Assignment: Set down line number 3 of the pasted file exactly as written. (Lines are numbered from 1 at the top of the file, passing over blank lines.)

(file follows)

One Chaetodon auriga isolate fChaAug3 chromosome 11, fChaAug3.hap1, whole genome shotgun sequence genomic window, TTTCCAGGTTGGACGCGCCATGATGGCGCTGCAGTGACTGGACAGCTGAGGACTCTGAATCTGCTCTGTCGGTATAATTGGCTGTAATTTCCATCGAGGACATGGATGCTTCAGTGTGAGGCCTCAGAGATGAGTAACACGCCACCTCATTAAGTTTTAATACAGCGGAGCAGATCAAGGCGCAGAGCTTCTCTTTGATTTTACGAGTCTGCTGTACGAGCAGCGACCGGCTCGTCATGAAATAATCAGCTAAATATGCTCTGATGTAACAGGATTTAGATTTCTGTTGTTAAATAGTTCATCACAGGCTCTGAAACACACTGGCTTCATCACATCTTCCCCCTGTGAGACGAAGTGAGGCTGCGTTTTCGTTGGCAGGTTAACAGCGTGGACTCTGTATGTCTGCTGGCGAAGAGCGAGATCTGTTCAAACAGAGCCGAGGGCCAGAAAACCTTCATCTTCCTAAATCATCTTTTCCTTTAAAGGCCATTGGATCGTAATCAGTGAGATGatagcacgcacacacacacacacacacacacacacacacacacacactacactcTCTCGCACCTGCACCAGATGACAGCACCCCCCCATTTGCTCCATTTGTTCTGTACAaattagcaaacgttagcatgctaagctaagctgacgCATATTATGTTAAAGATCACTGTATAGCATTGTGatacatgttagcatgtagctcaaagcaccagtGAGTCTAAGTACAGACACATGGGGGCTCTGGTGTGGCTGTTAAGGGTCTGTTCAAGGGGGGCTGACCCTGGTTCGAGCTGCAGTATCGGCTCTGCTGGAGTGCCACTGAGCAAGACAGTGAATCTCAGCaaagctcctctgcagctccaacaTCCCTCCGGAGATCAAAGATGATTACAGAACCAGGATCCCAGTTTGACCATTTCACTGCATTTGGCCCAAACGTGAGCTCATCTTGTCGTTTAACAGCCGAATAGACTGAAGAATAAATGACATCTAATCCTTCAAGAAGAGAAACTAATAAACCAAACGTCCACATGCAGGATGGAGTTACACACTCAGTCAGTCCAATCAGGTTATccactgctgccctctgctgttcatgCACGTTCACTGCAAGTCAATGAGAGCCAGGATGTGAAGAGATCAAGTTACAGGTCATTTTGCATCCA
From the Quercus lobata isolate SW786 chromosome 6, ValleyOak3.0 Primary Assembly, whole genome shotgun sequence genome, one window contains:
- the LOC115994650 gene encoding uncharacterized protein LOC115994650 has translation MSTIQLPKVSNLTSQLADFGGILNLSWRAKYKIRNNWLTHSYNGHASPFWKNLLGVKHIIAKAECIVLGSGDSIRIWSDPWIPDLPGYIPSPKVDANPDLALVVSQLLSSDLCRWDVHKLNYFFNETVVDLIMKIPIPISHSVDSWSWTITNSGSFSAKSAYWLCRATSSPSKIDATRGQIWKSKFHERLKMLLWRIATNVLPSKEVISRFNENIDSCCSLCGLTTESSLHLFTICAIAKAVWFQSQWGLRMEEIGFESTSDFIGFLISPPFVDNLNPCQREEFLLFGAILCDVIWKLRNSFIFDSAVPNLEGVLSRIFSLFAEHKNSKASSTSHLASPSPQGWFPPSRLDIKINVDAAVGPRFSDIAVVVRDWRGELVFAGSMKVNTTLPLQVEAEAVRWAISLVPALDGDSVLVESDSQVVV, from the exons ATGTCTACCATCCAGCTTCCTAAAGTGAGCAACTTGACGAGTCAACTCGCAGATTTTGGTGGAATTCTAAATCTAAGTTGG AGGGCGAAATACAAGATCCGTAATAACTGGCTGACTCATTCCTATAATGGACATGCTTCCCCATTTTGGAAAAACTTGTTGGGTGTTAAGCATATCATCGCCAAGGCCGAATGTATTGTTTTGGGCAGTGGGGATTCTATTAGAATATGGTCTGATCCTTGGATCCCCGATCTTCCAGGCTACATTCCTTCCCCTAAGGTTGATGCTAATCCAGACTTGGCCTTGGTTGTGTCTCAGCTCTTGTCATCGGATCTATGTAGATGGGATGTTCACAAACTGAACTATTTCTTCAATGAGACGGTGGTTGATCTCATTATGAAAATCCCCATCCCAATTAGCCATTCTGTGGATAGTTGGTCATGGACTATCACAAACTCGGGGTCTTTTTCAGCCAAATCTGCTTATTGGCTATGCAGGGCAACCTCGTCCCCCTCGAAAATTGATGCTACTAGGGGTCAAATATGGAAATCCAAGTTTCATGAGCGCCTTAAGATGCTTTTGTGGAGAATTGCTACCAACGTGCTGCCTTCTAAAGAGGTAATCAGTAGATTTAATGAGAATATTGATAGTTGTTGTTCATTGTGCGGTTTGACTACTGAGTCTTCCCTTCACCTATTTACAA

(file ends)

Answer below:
- the LOC115994650 gene encoding uncharacterized protein LOC115994650 has translation MSTIQLPKVSNLTSQLADFGGILNLSWRAKYKIRNNWLTHSYNGHASPFWKNLLGVKHIIAKAECIVLGSGDSIRIWSDPWIPDLPGYIPSPKVDANPDLALVVSQLLSSDLCRWDVHKLNYFFNETVVDLIMKIPIPISHSVDSWSWTITNSGSFSAKSAYWLCRATSSPSKIDATRGQIWKSKFHERLKMLLWRIATNVLPSKEVISRFNENIDSCCSLCGLTTESSLHLFTICAIAKAVWFQSQWGLRMEEIGFESTSDFIGFLISPPFVDNLNPCQREEFLLFGAILCDVIWKLRNSFIFDSAVPNLEGVLSRIFSLFAEHKNSKASSTSHLASPSPQGWFPPSRLDIKINVDAAVGPRFSDIAVVVRDWRGELVFAGSMKVNTTLPLQVEAEAVRWAISLVPALDGDSVLVESDSQVVV, from the exons ATGTCTACCATCCAGCTTCCTAAAGTGAGCAACTTGACGAGTCAACTCGCAGATTTTGGTGGAATTCTAAATCTAAGTTGG AGGGCGAAATACAAGATCCGTAATAACTGGCTGACTCATTCCTATAATGGACATGCTTCCCCATTTTGGAAAAACTTGTTGGGTGTTAAGCATATCATCGCCAAGGCCGAATGTATTGTTTTGGGCAGTGGGGATTCTATTAGAATATGGTCTGATCCTTGGATCCCCGATCTTCCAGGCTACATTCCTTCCCCTAAGGTTGATGCTAATCCAGACTTGGCCTTGGTTGTGTCTCAGCTCTTGTCATCGGATCTATGTAGATGGGATGTTCACAAACTGAACTATTTCTTCAATGAGACGGTGGTTGATCTCATTATGAAAATCCCCATCCCAATTAGCCATTCTGTGGATAGTTGGTCATGGACTATCACAAACTCGGGGTCTTTTTCAGCCAAATCTGCTTATTGGCTATGCAGGGCAACCTCGTCCCCCTCGAAAATTGATGCTACTAGGGGTCAAATATGGAAATCCAAGTTTCATGAGCGCCTTAAGATGCTTTTGTGGAGAATTGCTACCAACGTGCTGCCTTCTAAAGAGGTAATCAGTAGATTTAATGAGAATATTGATAGTTGTTGTTCATTGTGCGGTTTGACTACTGAGTCTTCCCTTCACCTATTTACAA